Social media isn't magic. It won't fix a broken product or business model. It's simply a reflection of you and your business.
That said, a social media campaign wouldn't be successful without a well-thought-out road map for success. Just like having a business plan, planning your social media actions gives you greater odds of achieving your goals.Have a goal
Ask yourself these questions: What do you want the end result to be? What outcome do you desire? Clarify this information, communicate it to your entire team, and keep it in front of you. It is a given that because you are in business, you want to have more customers and make more money. Have a measurable goal such as increasing visits to your website or walk-ins at your place of business. Making more money is everyone's goal. Take a look at your mission statement for guidance.Choose your tools
In my practice, business owners often ask this question right away, "Should I be using Facebook, LinkedIn or Twitter?" I answer with my own question, "What is your goal?" You can't make a decision about what tool is best until you first know what you are trying to achieve and whom you are serving.
Every organization I've worked with has at least two audiences. Diagram their demography by asking "the five W's": Who is your target? Consider gender, age, race, socioeconomic background, education, needs, etc. What value can you provide? It's not about what you want to say, it's about what they want or need to hear from you. When will you reach them? Consider time of day and week as well as their time zone. Where are they? This covers physical location on the globe in addition to where they are on the Internet. The last "W" is a reiteration of your goal, why are you there?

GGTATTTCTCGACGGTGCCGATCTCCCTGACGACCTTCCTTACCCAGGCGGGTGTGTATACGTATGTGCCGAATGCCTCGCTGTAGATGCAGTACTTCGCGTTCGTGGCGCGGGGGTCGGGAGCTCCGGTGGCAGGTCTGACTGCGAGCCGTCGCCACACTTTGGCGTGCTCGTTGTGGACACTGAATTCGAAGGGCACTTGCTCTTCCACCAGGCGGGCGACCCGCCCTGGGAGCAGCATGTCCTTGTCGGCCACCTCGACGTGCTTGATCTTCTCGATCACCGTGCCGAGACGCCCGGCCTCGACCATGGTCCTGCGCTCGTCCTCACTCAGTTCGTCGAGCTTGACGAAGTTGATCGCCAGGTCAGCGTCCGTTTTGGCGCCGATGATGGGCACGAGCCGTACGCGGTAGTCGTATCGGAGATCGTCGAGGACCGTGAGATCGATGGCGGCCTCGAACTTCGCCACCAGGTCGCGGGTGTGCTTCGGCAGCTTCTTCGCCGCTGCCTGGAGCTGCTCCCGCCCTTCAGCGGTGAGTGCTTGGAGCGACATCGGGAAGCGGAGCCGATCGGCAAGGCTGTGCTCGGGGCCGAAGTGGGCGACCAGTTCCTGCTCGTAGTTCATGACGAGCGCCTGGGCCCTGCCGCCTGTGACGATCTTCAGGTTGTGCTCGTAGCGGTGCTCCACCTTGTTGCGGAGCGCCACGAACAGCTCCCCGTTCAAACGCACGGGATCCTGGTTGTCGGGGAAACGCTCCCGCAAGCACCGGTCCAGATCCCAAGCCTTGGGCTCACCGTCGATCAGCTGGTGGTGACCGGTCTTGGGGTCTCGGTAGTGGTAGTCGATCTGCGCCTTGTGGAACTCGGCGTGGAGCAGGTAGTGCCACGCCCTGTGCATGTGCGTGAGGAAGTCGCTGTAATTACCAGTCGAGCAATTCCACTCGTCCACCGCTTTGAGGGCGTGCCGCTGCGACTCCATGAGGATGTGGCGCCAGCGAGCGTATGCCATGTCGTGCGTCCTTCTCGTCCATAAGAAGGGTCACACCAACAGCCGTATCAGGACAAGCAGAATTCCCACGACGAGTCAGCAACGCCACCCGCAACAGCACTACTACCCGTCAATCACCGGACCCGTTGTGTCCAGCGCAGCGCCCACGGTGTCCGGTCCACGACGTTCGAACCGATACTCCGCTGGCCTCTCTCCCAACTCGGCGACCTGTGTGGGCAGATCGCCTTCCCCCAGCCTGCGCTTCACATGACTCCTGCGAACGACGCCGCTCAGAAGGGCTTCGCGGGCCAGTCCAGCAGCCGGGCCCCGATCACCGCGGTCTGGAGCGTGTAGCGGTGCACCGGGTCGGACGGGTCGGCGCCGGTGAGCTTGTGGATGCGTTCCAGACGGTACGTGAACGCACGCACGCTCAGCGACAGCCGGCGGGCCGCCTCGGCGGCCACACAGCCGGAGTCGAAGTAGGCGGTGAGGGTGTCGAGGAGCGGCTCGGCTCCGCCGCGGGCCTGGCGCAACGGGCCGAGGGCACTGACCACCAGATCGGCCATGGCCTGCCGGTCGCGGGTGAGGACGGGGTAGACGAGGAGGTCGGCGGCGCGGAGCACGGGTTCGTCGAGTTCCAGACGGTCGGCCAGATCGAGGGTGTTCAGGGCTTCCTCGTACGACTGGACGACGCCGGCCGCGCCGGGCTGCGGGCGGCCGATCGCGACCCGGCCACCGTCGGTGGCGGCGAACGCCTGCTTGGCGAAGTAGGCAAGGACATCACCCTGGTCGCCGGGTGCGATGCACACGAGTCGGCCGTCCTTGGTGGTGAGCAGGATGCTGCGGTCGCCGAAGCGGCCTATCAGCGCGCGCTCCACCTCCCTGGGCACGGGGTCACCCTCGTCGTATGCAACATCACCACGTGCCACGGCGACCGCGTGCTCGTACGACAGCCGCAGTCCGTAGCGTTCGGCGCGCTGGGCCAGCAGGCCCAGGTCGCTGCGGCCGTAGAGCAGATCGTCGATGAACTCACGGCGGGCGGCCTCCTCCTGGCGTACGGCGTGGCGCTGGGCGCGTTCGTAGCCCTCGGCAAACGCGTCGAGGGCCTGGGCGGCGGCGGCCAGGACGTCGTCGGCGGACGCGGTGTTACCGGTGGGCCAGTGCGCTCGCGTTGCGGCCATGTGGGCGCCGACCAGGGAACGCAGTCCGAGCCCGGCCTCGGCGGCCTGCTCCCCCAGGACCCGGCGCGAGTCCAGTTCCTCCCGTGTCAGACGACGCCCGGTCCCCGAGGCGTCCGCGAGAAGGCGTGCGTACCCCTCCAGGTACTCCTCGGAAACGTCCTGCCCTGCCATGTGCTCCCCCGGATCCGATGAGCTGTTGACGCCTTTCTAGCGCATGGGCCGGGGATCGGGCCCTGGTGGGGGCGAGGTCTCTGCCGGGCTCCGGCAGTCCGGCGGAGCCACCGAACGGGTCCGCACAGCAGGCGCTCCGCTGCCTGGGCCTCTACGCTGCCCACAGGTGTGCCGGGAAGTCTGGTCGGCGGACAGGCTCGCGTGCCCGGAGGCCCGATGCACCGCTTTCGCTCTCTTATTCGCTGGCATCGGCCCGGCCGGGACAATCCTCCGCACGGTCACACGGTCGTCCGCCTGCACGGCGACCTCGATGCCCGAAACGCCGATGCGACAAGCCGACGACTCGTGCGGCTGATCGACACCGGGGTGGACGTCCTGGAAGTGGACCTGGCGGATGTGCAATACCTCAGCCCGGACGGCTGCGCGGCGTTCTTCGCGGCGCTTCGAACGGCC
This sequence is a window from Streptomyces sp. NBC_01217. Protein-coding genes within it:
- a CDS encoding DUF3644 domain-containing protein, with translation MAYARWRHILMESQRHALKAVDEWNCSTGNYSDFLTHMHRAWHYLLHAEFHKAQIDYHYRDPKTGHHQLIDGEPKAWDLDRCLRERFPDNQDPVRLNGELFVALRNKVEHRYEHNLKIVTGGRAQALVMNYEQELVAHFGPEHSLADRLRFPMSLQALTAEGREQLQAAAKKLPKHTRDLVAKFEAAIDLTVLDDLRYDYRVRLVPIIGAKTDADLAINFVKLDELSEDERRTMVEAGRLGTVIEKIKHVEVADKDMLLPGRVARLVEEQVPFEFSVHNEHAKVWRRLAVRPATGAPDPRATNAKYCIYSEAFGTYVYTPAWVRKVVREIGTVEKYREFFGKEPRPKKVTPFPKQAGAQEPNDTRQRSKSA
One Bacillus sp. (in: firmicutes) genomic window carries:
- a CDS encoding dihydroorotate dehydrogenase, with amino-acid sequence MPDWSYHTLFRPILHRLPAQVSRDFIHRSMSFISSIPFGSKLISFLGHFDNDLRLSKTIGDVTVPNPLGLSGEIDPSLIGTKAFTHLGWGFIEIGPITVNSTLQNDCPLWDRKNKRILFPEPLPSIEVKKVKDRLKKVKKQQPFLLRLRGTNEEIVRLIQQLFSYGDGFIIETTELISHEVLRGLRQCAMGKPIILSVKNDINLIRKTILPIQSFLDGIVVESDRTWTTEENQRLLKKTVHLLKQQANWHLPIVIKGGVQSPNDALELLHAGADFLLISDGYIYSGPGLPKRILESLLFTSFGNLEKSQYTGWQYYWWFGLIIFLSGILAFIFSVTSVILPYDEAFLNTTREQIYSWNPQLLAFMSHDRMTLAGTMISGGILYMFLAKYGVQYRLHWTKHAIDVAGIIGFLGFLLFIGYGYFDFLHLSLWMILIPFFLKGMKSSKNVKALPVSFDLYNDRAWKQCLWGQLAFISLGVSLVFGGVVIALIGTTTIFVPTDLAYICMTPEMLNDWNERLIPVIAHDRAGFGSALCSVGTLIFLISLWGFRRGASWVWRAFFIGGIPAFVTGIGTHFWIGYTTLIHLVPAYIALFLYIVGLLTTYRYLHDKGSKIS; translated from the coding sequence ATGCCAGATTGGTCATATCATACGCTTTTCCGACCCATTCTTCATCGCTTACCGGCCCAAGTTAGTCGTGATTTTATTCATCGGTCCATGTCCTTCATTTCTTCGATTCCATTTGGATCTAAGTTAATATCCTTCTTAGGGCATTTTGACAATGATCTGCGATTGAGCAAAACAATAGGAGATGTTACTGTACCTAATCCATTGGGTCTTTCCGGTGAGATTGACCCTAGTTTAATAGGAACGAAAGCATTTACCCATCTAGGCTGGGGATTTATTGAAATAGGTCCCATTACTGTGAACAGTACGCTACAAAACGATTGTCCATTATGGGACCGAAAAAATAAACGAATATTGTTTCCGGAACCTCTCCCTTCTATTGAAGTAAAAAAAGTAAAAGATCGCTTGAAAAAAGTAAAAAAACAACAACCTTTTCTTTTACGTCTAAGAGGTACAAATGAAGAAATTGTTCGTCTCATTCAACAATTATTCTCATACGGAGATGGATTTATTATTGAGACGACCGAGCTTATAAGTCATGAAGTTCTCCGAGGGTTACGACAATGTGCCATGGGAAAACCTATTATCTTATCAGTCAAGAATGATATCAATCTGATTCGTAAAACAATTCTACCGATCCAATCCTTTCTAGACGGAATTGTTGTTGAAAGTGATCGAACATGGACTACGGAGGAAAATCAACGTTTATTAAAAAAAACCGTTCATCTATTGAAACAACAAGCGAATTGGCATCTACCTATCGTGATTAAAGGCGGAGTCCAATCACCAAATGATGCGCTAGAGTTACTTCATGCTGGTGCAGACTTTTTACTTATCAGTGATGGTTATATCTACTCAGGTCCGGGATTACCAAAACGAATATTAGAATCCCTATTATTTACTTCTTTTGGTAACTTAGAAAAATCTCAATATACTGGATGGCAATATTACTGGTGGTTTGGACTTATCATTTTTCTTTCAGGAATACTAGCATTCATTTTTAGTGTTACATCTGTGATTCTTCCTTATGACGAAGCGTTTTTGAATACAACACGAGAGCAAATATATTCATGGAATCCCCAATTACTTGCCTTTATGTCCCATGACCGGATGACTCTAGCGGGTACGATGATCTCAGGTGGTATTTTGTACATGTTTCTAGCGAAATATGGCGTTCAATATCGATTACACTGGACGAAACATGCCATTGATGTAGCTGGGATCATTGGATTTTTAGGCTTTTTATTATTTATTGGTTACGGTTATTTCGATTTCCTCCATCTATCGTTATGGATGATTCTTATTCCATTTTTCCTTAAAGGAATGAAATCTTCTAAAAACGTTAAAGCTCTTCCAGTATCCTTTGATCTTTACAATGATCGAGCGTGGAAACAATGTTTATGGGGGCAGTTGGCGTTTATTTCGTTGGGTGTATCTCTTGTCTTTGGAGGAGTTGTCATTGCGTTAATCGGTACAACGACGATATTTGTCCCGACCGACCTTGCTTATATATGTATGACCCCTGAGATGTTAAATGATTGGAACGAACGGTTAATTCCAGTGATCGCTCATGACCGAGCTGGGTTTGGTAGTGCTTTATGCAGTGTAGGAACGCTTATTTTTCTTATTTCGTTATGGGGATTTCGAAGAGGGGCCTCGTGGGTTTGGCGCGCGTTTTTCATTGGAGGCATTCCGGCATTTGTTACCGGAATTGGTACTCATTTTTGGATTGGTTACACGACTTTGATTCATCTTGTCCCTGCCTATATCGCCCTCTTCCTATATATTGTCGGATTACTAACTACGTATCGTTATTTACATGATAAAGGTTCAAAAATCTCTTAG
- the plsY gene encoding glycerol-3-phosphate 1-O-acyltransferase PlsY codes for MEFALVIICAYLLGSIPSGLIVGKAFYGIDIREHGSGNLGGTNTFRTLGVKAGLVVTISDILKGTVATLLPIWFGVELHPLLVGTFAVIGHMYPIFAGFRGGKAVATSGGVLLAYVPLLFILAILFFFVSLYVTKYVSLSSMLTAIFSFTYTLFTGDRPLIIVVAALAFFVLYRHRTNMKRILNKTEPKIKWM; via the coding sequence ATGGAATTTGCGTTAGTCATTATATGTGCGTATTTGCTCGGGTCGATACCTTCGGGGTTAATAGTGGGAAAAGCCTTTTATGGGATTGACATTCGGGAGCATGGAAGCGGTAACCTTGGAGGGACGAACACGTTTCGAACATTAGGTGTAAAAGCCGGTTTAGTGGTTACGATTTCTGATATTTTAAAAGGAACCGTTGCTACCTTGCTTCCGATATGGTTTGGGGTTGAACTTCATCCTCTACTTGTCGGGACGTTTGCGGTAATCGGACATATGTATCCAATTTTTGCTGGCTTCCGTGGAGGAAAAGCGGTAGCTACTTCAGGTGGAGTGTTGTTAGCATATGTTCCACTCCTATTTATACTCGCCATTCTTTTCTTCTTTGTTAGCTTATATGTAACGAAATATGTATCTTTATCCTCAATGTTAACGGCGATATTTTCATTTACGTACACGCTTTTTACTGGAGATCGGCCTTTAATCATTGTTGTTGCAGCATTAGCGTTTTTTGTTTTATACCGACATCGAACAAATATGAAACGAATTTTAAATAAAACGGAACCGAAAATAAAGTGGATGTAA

If I were to give you only one resource to help you know your audience and their habits better, it's Pew Research Center's Internet & American Life Project (pewinternet.org). They have studies and demographic data about your audience and their technology use that will surprise you.
When you know your audience and research where they spend their time online, choosing your tools will be easier. This requires research, testing, and observation. Just because your audience historically uses a particular tool doesn't mean it's going to be the best choice for your needs. Sometimes you have to test them and observe to know for sure.Assign responsibility
It must be established who on your team is going to create content, post, and manage accounts and how frequently these actions will occur. Monitoring social media is a daily exercise much like checking your voicemail and physical mail. The amount you post depends on the answers to your five W's and which tools are appropriate for your goals.
I suggest you create an editorial calendar. A team of people can map out content creation for a whole year in a 30-minute brainstorming session. Establish a system where ideas are captured and can be retrieved for fleshing out later. Set appointments for writing as well as posting, or it won't happen.Measure your efforts
In order to know if you've achieved your goals, you need to measure your performance. There is a misconception that the return on investment, or ROI, of social media is hard to measure. The truth is, we have more data to review than any other form of advertising or communication we've had in the past.